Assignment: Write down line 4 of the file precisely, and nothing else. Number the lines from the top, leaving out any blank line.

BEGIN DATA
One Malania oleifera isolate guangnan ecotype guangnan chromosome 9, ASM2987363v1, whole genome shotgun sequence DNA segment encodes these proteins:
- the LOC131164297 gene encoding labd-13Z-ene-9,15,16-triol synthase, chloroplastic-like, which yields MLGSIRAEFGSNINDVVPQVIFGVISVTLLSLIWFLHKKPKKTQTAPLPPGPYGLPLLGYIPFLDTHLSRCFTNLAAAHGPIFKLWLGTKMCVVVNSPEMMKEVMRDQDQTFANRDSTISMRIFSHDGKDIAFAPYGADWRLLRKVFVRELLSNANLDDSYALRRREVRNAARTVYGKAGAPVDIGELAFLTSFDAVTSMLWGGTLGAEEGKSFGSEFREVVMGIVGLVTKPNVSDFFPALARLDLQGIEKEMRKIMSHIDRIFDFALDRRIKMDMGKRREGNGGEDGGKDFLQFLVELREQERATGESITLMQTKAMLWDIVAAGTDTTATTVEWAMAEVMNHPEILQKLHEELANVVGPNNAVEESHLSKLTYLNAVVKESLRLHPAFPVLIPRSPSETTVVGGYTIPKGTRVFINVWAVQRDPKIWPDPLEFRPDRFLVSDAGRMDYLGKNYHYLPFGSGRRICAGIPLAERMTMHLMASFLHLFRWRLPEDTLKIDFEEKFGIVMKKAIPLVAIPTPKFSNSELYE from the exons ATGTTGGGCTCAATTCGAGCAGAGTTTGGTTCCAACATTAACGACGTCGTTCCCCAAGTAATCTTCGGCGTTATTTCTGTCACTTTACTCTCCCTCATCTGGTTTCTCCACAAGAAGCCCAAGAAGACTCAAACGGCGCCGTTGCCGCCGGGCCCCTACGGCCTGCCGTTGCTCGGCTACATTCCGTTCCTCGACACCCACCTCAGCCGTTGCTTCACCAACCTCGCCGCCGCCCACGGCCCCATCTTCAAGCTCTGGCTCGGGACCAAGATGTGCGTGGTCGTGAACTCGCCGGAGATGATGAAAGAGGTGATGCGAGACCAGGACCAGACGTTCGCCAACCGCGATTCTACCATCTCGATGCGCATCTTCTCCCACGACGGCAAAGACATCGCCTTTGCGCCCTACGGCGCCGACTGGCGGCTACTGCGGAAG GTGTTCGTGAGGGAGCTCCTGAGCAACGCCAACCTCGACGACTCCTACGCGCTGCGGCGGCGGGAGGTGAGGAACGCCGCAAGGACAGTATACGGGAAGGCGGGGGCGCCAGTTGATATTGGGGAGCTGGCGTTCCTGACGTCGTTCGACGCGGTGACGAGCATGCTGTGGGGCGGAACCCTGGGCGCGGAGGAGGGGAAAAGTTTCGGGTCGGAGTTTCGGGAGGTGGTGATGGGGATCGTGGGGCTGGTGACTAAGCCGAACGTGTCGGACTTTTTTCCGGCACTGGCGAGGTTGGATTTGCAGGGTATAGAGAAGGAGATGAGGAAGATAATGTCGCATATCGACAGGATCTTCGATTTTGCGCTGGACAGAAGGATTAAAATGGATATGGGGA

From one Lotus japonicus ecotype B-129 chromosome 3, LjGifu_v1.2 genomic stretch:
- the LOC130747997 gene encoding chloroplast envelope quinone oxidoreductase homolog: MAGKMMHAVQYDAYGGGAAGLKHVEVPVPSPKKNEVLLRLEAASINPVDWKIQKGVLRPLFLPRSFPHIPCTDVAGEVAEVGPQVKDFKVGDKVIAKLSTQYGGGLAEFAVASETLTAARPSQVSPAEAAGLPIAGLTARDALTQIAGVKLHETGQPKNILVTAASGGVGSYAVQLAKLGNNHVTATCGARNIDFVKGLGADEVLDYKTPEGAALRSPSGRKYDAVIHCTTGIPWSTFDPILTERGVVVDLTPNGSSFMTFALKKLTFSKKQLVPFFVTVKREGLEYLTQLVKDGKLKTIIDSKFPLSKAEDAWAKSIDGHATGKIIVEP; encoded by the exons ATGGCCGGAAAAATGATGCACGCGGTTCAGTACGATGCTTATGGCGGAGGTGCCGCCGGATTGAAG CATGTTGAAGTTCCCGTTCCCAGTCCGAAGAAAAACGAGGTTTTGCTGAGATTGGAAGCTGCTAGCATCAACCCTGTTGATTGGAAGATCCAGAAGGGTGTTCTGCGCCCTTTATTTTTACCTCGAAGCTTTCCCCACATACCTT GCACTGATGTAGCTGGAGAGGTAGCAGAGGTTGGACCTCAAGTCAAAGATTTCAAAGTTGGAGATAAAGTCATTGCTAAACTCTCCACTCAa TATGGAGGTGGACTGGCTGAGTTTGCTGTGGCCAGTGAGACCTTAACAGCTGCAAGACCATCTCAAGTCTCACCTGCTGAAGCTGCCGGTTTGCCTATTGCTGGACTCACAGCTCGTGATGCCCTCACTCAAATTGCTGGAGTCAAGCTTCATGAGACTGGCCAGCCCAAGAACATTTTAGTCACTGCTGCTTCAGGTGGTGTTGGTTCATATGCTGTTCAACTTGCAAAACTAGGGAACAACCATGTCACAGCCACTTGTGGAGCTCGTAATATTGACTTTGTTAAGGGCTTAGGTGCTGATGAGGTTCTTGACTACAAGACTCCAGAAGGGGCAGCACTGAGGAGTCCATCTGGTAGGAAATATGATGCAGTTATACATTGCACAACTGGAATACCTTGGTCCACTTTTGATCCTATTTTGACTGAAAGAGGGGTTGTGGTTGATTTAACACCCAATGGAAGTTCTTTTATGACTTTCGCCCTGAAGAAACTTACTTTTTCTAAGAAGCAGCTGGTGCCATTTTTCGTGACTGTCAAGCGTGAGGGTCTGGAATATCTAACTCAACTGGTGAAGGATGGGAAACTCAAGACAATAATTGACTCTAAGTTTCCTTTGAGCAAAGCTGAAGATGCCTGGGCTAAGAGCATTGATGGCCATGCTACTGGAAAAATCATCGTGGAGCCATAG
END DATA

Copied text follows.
- the LOC130747997 gene encoding chloroplast envelope quinone oxidoreductase homolog: MAGKMMHAVQYDAYGGGAAGLKHVEVPVPSPKKNEVLLRLEAASINPVDWKIQKGVLRPLFLPRSFPHIPCTDVAGEVAEVGPQVKDFKVGDKVIAKLSTQYGGGLAEFAVASETLTAARPSQVSPAEAAGLPIAGLTARDALTQIAGVKLHETGQPKNILVTAASGGVGSYAVQLAKLGNNHVTATCGARNIDFVKGLGADEVLDYKTPEGAALRSPSGRKYDAVIHCTTGIPWSTFDPILTERGVVVDLTPNGSSFMTFALKKLTFSKKQLVPFFVTVKREGLEYLTQLVKDGKLKTIIDSKFPLSKAEDAWAKSIDGHATGKIIVEP; encoded by the exons ATGGCCGGAAAAATGATGCACGCGGTTCAGTACGATGCTTATGGCGGAGGTGCCGCCGGATTGAAG CATGTTGAAGTTCCCGTTCCCAGTCCGAAGAAAAACGAGGTTTTGCTGAGATTGGAAGCTGCTAGCATCAACCCTGTTGATTGGAAGATCCAGAAGGGTGTTCTGCGCCCTTTATTTTTACCTCGAAGCTTTCCCCACATACCTT GCACTGATGTAGCTGGAGAGGTAGCAGAGGTTGGACCTCAAGTCAAAGATTTCAAAGTTGGAGATAAAGTCATTGCTAAACTCTCCACTCAa TATGGAGGTGGACTGGCTGAGTTTGCTGTGGCCAGTGAGACCTTAACAGCTGCAAGACCATCTCAAGTCTCACCTGCTGAAGCTGCCGGTTTGCCTATTGCTGGACTCACAGCTCGTGATGCCCTCACTCAAATTGCTGGAGTCAAGCTTCATGAGACTGGCCAGCCCAAGAACATTTTAGTCACTGCTGCTTCAGGTGGTGTTGGTTCATATGCTGTTCAACTTGCAAAACTAGGGAACAACCATGTCACAGCCACTTGTGGAGCTCGTAATATTGACTTTGTTAAGGGCTTAGGTGCTGATGAGGTTCTTGACTACAAGACTCCAGAAGGGGCAGCACTGAGGAGTCCATCTGGTAGGAAATATGATGCAGTTATACATTGCACAACTGGAATACCTTGGTCCACTTTTGATCCTATTTTGACTGAAAGAGGGGTTGTGGTTGATTTAACACCCAATGGAAGTTCTTTTATGACTTTCGCCCTGAAGAAACTTACTTTTTCTAAGAAGCAGCTGGTGCCATTTTTCGTGACTGTCAAGCGTGAGGGTCTGGAATATCTAACTCAACTGGTGAAGGATGGGAAACTCAAGACAATAATTGACTCTAAGTTTCCTTTGAGCAAAGCTGAAGATGCCTGGGCTAAGAGCATTGATGGCCATGCTACTGGAAAAATCATCGTGGAGCCATAG